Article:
Univision shockingly airs another story that goes against its broader narratives: this time, by reporting on recently deported Mexican nationals that are quickly going on to find meaningful employment in their native land.
Here's one such happy returning deportee, as depicted on the network's principal evening news program, Noticiero Univision, on Monday, March 27:
Pedro Simon, deportee: Here I feel very happy, because it's my country and I feel at peace here. And more than anything, with a good job and the fields are beautiful.
The most surprising thing about this story is its departure from Univison's standard deportation coverage, which is mostly driven by fear and footage of sobbing children.
Perhaps most interestingly of all, the report concludes with correspondent Jessica Sermeño noting that in the Mexican state of Sonora alone, there are some 50,000 agricultural jobs currently available there for returning deportees.
One of the main points discussed south of the border when it comes to immigration is the issue of reintegration - specifically, Mexico's ability to absorb returning deportees into its collective infrastructure. Conventional wisdom says that Mexico has no ability to reabsorb, and that a significant number of returning deportees would overwhelm the country's civil institutions. In other words, when they're gone, they're gone.
But here are 50,000 available agricultural positions in Sonora, contrary to narrative and popular belief — so it now seems beyond question that the neighboring country does in fact currently have a rather significant capacity to reabsorb a substantial number of its returning citizens.
Instead of fear and sobbing children, Univision viewers got to catch a glimpse of hope beyond the usual doomsday propaganda. The network deserves a measure of credit for reporting the truth against its own vested self-interest.
Below is a transcript of the full report as aired on the March 27, 2017 edition of Noticiero Univision.
MARIA ELENA SALINAS, UNIVISION ANCHOR: Field owners in Mexico - in Sonora, Mexico, have discovered a great potential for fiend workers among deportees from the United States. They claim to have thousands of available well-paid jobs. Jessica Sermeño has the testimony of workers that have found the light at the end of the dark tunnel of deportation.
JESSICA SERMEÑO, UNIVISION CORRESPONDENT: Manuel Pérez and Pedro Simón have two things in common: They were born in Oaxaca, in southern Mexico, and have been recently deported.
MANUEL PEREZ, DEPORTEE: One morning, I went to wait for work where...where we would wait at an Albertson's and a Home Depot, and, well, the ICE raid went down there, and they grabbed me and dumped me to Mexico.
JESSICA SERMEÑO, UNIVISION CORRESPONDENT: Pedro remembers the day Donald Trump was elected president like it was yesterday.
PEDRO SIMON, DEPORTEE: He was on the ballot that day, that was the day I was released. I'd crossed over like...22 times and they never caught me. Until that time, the last time- that I was caught in Reynosa.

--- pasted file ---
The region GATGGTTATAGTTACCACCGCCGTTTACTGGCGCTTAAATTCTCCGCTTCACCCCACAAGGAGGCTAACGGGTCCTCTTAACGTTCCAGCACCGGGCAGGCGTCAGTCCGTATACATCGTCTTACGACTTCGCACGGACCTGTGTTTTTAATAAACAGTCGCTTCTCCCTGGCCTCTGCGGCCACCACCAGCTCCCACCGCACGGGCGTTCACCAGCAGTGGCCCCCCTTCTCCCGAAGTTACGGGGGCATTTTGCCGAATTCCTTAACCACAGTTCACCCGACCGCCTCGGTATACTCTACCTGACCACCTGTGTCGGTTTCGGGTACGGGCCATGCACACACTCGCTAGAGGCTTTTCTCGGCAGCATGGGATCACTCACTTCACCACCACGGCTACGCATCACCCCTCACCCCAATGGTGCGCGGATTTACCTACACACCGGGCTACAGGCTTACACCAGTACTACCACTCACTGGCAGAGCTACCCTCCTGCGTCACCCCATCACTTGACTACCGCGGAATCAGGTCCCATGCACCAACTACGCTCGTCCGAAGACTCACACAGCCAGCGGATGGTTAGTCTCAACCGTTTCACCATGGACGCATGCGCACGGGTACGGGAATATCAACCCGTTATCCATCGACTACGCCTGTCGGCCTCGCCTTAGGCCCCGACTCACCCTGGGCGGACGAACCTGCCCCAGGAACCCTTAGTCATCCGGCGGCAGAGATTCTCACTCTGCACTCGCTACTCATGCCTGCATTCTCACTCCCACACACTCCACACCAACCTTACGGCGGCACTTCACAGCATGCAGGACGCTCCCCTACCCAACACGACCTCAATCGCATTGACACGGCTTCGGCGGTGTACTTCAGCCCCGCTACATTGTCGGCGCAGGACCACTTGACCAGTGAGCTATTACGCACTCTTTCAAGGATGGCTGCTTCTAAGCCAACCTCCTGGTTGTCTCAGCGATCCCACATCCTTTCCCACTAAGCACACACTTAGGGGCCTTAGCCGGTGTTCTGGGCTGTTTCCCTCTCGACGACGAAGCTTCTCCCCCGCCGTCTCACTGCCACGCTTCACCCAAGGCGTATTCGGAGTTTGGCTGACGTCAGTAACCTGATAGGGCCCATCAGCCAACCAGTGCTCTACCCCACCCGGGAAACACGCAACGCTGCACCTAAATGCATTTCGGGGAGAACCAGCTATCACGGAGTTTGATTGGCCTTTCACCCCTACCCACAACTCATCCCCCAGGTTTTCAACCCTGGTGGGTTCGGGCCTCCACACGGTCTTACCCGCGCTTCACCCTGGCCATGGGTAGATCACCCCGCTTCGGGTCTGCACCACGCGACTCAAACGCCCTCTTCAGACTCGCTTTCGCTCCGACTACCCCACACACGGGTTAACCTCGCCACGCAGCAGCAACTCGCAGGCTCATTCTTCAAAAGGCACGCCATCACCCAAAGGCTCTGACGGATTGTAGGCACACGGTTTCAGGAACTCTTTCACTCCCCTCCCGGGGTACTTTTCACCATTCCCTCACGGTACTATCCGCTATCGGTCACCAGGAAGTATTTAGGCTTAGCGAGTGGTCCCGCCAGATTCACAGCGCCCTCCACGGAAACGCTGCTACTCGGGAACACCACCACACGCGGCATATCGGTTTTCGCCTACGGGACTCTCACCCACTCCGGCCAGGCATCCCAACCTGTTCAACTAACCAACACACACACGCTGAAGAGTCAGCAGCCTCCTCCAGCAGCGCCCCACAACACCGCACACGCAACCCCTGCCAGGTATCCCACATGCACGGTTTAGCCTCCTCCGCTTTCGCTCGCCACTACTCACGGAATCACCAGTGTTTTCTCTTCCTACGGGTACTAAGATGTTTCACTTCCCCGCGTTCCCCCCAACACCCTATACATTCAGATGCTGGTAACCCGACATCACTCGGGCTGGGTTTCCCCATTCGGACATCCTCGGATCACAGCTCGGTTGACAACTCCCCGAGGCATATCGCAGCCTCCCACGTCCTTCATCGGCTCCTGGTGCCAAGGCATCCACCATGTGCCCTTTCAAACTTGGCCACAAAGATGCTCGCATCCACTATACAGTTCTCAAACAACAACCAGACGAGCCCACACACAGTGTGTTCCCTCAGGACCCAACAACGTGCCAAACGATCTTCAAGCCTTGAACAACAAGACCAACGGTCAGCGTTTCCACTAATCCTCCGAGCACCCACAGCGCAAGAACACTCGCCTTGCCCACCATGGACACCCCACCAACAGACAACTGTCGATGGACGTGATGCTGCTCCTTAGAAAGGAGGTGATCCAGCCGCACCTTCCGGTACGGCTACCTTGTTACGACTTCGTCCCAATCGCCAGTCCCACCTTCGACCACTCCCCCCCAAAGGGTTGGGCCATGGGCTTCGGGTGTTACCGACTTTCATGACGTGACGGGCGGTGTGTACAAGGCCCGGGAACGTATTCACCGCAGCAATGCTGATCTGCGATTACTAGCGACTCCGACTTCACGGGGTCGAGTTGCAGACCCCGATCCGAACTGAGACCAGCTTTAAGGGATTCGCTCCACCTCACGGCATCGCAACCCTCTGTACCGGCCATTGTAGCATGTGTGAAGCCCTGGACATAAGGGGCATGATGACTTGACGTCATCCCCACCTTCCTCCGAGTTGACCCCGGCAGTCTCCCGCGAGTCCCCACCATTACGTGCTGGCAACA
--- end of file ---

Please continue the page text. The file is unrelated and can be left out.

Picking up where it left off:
JESSICA SERMEÑO, UNIVISION CORRESPONDENT: But despite the deportation, Manuel and Pedro are not sad. They already have work as laborers harvesting squash and eggplants at the San Luis Field, in Sonora, in the northern part of the country. It is a very special field. Although workers (there) do not earn the same (as what they would make) in the United States, they don't have to hide. Besides, they can study, play soccer, work out- all within the same facility that is property of Rico Farms.
FERNANDO TAPIA, OWNER, RICO FARMS: Besides investing in infrastructure and machinery and equipment, we are also care about investing in everything (pertaining to) quality of life for the people.
JESSICA SERMEÑO, UNIVISION CORRESPONDENT: Fernando Tapia owns the field. He tells Univision that he has realized that workers perform better when they are happy, and he assures that he has even more jobs to offer to deportees.
FERNANDO TAPIA, OWNER, RICO FARMS: To learn, to be able to graduate from school if you already didn't do so...to read, write...in fact there are soccer tournaments where people can win trophies...
JESSICA SERMEÑO, UNIVISION CORRESPONDENT: Manuel and Pedro feel fine in this particular place in Mexico. Now they don't want to return to the United States.
PEDRO SIMON, DEPORTEE: Here I feel very happy, because it's my country and I feel at peace here. And more than anything, with a good job and the fields are beautiful - it's beautiful, and there will be times when it's hot but this here place has air conditioning...the best.
MANUEL PEREZ, DEPORTEE: Yes, I'm going to work here in this field. I'm going to continue working.
JESSICA SERMEÑO, UNIVISION CORRESPONDENT: Sonoran authorities state that in their fields there exist another 50,000 positions that could go to deportees returning to this country. In Mexico City, Jessica Sermeño, Univision.